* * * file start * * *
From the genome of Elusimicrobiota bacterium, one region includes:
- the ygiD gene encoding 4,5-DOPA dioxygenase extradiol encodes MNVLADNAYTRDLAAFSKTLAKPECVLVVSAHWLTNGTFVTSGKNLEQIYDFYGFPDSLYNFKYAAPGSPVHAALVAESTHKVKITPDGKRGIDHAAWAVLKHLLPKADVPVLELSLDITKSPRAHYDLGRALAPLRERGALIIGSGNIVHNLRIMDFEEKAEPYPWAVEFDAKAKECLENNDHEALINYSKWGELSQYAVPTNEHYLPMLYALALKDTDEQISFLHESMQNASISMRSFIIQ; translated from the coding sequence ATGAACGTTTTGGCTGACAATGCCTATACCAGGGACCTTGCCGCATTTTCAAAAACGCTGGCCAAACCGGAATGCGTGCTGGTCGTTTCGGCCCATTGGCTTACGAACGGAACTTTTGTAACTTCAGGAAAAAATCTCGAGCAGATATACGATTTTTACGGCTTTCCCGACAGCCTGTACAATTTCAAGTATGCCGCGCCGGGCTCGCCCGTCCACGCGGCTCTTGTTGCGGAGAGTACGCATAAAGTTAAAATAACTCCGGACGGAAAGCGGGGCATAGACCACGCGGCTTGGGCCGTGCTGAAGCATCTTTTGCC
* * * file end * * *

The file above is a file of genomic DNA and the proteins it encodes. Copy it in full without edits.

From the genome of Elusimicrobiota bacterium, one region includes:
- the ygiD gene encoding 4,5-DOPA dioxygenase extradiol encodes MNVLADNAYTRDLAAFSKTLAKPECVLVVSAHWLTNGTFVTSGKNLEQIYDFYGFPDSLYNFKYAAPGSPVHAALVAESTHKVKITPDGKRGIDHAAWAVLKHLLPKADVPVLELSLDITKSPRAHYDLGRALAPLRERGALIIGSGNIVHNLRIMDFEEKAEPYPWAVEFDAKAKECLENNDHEALINYSKWGELSQYAVPTNEHYLPMLYALALKDTDEQISFLHESMQNASISMRSFIIQ; translated from the coding sequence ATGAACGTTTTGGCTGACAATGCCTATACCAGGGACCTTGCCGCATTTTCAAAAACGCTGGCCAAACCGGAATGCGTGCTGGTCGTTTCGGCCCATTGGCTTACGAACGGAACTTTTGTAACTTCAGGAAAAAATCTCGAGCAGATATACGATTTTTACGGCTTTCCCGACAGCCTGTACAATTTCAAGTATGCCGCGCCGGGCTCGCCCGTCCACGCGGCTCTTGTTGCGGAGAGTACGCATAAAGTTAAAATAACTCCGGACGGAAAGCGGGGCATAGACCACGCGGCTTGGGCCGTGCTGAAGCATCTTTTGCC